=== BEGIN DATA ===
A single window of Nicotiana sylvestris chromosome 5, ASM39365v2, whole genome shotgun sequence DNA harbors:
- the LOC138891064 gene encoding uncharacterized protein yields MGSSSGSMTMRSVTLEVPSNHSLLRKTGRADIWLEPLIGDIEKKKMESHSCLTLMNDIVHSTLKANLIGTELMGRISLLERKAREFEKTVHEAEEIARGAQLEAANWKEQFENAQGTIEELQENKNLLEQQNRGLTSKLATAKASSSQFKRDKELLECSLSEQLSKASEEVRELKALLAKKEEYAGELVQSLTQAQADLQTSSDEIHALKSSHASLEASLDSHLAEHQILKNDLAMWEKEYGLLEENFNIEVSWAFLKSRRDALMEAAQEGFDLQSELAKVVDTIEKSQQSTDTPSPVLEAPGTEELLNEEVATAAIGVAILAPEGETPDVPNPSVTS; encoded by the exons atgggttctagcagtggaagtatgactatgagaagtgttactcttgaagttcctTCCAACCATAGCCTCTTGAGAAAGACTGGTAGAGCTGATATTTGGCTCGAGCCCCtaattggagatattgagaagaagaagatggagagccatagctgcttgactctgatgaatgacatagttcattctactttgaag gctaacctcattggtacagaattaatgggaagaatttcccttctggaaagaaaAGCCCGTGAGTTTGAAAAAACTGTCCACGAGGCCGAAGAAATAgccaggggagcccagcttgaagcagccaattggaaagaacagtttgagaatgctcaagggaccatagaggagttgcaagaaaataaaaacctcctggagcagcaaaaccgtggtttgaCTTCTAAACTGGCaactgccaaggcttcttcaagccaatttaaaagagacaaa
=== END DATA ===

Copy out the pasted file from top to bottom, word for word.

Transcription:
A single window of Nicotiana sylvestris chromosome 5, ASM39365v2, whole genome shotgun sequence DNA harbors:
- the LOC138891064 gene encoding uncharacterized protein yields MGSSSGSMTMRSVTLEVPSNHSLLRKTGRADIWLEPLIGDIEKKKMESHSCLTLMNDIVHSTLKANLIGTELMGRISLLERKAREFEKTVHEAEEIARGAQLEAANWKEQFENAQGTIEELQENKNLLEQQNRGLTSKLATAKASSSQFKRDKELLECSLSEQLSKASEEVRELKALLAKKEEYAGELVQSLTQAQADLQTSSDEIHALKSSHASLEASLDSHLAEHQILKNDLAMWEKEYGLLEENFNIEVSWAFLKSRRDALMEAAQEGFDLQSELAKVVDTIEKSQQSTDTPSPVLEAPGTEELLNEEVATAAIGVAILAPEGETPDVPNPSVTS; encoded by the exons atgggttctagcagtggaagtatgactatgagaagtgttactcttgaagttcctTCCAACCATAGCCTCTTGAGAAAGACTGGTAGAGCTGATATTTGGCTCGAGCCCCtaattggagatattgagaagaagaagatggagagccatagctgcttgactctgatgaatgacatagttcattctactttgaag gctaacctcattggtacagaattaatgggaagaatttcccttctggaaagaaaAGCCCGTGAGTTTGAAAAAACTGTCCACGAGGCCGAAGAAATAgccaggggagcccagcttgaagcagccaattggaaagaacagtttgagaatgctcaagggaccatagaggagttgcaagaaaataaaaacctcctggagcagcaaaaccgtggtttgaCTTCTAAACTGGCaactgccaaggcttcttcaagccaatttaaaagagacaaa